Where the Democratic Candidates Stand on Climate Change and Public Lands


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June 5, 2019

With polls showing Democratic primary voters want fast action on climate change, some candidates are already positioning themselves to get ahead of the pack. A growing number of presidential contenders are focusing on the role public lands and conservation can play in addressing climate change, and rightfully so.
More than 20% of all U.S. greenhouse gas emissions come from energy development on public lands – an amount that would rank public lands as the 5th largest emitter in the world if it were a country. And given the federal government manages the nation’s public lands, it’s something that could be an immediate starting point to any political party’s platform to address climate change.
Here’s a look at the Democratic candidates who have public lands playing a role in their climate change policies/ideologies:

Senator Michael Bennet 
*Make a national commitment to conserve 30% of America’s lands and oceans by 2030
*Accelerate permitting for renewable energy projects on public lands and waters, with goal of increasing renewable energy capacity to 150 gigawatts by 2030, enough to power nearly 45 million homes

Joe Biden
*Halt new oil and gas permitting on federally managed public lands and waters while modifying energy royalties to account for climate costs; increase development of renewable energy projects
*Permanently protect the Arctic National Wildlife Refuge and other public lands and waters and other areas impacted under the Trump administration
*Conserve 30% of America’s lands and waters by the year 2030, helping to protect species and slow rates of extinction amid climate change impacts
*Establish national monuments and parks that protect America’s natural heritage
*Ensure that federal infrastructure investments reduce emissions that drive climate change; require federal permitting decisions to consider the effects of the activities on climate change
Representative Tulsi Gabbard
*Sponsored the “Off Fossil Fuels for a Better Future Act,” a climate bill that would phase out fossil fuel energy sources by 2035 and calls for an end to subsidies for drilling, mining and refining companies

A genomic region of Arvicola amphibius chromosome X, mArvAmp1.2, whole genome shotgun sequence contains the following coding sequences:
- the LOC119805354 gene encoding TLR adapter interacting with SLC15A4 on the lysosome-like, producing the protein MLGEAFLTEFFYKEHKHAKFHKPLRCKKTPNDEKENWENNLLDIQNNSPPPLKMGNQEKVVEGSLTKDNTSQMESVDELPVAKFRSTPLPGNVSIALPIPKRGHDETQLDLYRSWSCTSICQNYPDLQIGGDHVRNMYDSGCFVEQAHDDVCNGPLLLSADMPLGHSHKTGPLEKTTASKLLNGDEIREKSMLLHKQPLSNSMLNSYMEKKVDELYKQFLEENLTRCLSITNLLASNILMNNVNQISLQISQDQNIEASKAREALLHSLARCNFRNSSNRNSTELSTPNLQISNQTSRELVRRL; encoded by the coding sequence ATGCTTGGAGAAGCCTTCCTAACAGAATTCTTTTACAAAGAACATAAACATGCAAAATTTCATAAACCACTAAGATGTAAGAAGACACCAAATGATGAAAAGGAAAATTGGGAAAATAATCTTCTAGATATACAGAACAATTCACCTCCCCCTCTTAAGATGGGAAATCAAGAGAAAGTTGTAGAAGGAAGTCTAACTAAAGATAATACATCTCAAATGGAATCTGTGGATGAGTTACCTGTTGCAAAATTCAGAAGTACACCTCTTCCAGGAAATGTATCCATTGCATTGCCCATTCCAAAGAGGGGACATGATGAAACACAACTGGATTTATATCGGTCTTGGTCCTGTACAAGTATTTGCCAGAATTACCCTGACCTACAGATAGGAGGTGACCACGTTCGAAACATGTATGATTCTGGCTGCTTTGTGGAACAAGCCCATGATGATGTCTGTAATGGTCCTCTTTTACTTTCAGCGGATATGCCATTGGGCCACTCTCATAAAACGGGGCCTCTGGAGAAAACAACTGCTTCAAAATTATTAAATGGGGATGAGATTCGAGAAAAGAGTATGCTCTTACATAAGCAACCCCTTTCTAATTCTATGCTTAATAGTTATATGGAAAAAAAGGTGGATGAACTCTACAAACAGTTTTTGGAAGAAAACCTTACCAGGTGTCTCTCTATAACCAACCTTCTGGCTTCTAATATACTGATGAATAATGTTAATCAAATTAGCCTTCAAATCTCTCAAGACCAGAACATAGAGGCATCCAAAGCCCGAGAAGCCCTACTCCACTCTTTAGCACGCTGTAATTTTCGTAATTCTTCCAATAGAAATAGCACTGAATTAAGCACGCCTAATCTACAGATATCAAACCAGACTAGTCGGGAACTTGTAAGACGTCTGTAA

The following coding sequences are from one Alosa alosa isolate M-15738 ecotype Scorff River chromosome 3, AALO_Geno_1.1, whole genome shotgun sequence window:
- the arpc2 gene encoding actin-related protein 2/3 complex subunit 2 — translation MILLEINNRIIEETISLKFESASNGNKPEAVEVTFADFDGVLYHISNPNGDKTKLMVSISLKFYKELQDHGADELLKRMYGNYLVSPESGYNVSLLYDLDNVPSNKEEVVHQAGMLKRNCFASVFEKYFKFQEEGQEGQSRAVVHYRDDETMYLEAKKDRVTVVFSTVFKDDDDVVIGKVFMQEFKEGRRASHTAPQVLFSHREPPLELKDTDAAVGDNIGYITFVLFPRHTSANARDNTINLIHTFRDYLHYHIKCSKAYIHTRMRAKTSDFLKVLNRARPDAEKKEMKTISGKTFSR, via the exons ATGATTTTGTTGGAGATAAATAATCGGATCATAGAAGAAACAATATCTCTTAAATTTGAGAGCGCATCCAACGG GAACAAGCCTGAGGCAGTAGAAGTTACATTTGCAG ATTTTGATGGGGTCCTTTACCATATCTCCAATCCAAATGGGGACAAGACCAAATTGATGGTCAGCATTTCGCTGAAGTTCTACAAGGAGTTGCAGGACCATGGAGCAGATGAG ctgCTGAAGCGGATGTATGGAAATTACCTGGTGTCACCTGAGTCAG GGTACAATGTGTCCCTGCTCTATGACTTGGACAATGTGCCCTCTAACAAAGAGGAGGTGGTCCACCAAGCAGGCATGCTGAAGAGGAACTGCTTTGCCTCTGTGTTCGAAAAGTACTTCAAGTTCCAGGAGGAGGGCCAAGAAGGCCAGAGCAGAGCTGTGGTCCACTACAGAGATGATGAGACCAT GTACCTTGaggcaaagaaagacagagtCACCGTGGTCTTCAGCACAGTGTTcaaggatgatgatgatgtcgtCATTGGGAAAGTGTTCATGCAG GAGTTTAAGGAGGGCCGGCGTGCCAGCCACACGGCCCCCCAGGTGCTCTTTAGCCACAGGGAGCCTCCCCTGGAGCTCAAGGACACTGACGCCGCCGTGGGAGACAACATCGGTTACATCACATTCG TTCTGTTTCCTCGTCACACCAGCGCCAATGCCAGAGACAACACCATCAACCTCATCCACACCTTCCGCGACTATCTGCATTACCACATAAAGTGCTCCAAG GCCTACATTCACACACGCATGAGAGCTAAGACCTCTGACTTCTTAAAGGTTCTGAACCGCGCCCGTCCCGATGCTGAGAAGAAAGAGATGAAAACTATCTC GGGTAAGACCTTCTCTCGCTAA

*Her bill supports programs to help fossil fuel workers get jobs in renewable energy industries
*Halt fracking and offshore drilling

John Hickenlooper
*Has admonished Trump for expanding drilling on federal land, but has not made a public statement on public lands management and climate
Governor Jay Inslee 
*Stop new leases and end existing non-producing leases on both on- and offshore fossil fuel extraction
*Preserving and restoring public lands and natural ecosystems
*Expand EPA and NOA programs that improve coastal management, give USDA leading role in enhancing ecosystems services
*Create a “G.I. Bill” for impacted workers and coal community reinvestment, programs to spur growth in rural communities – support frontline, low-income, and indigenous communities, and communities of color
Beto O’Rourke
*Require any federal permitting decision to fully account for climate costs and community impacts
*Set a first-ever, net-zero emissions by 2030 carbon budget for federal lands, halting new fossil fuel leases, changing royalties to reflect climate costs, and accelerating renewable energy development and forestation
*Reduce methane leakage from existing sources in the oil and natural gas industry
*Protect our most wild, beautiful, and biodiverse places for generations to come — including more of the Arctic and of our sensitive landscapes and seascapes than ever before
Senator Bernie Sanders 
*Transform the federal energy system away from fossil fuels to 100% energy efficiency and sustainable energy
*Halt fracking and new fossil fuel infrastructure on public lands
*Invest in infrastructure and programs to protect the frontline communities most vulnerable to extreme climate impacts like wildfires, sea level rise, drought, floods, and extreme weather like hurricanes
Senator Elizabeth Warren
*Unveiled her plan for public lands, “making our public lands part of the climate solution – not the problem”
*Reducing greenhouse gas emissions by halting new fossil fuel lease sales on public lands (including drilling offshore and onshore) and reinstating the federal requirements to limit methane waste
*10% of U.S. energy from renewables on public lands and offshore
*Make Land and Water Conservation Fund spending mandatory to ensure continued preservation and enhancement of public lands for conservation and recreation
*Restore protections to Bears Ears and Grands Staircase monuments and any other national monuments targeted by this Administration
 **Candidates who have indicated they would support a freeze on new fossil fuel leasing on public lands**
Senator Cory Booker, Mayor Pete Buttigieg, Senator Kirsten Gillibrand, Representative Tim Ryan
**Candidates who support a Green New Deal **
Julián Castro, Senator Kamala Harris, Representative Eric Swalwell, Andrew Yang

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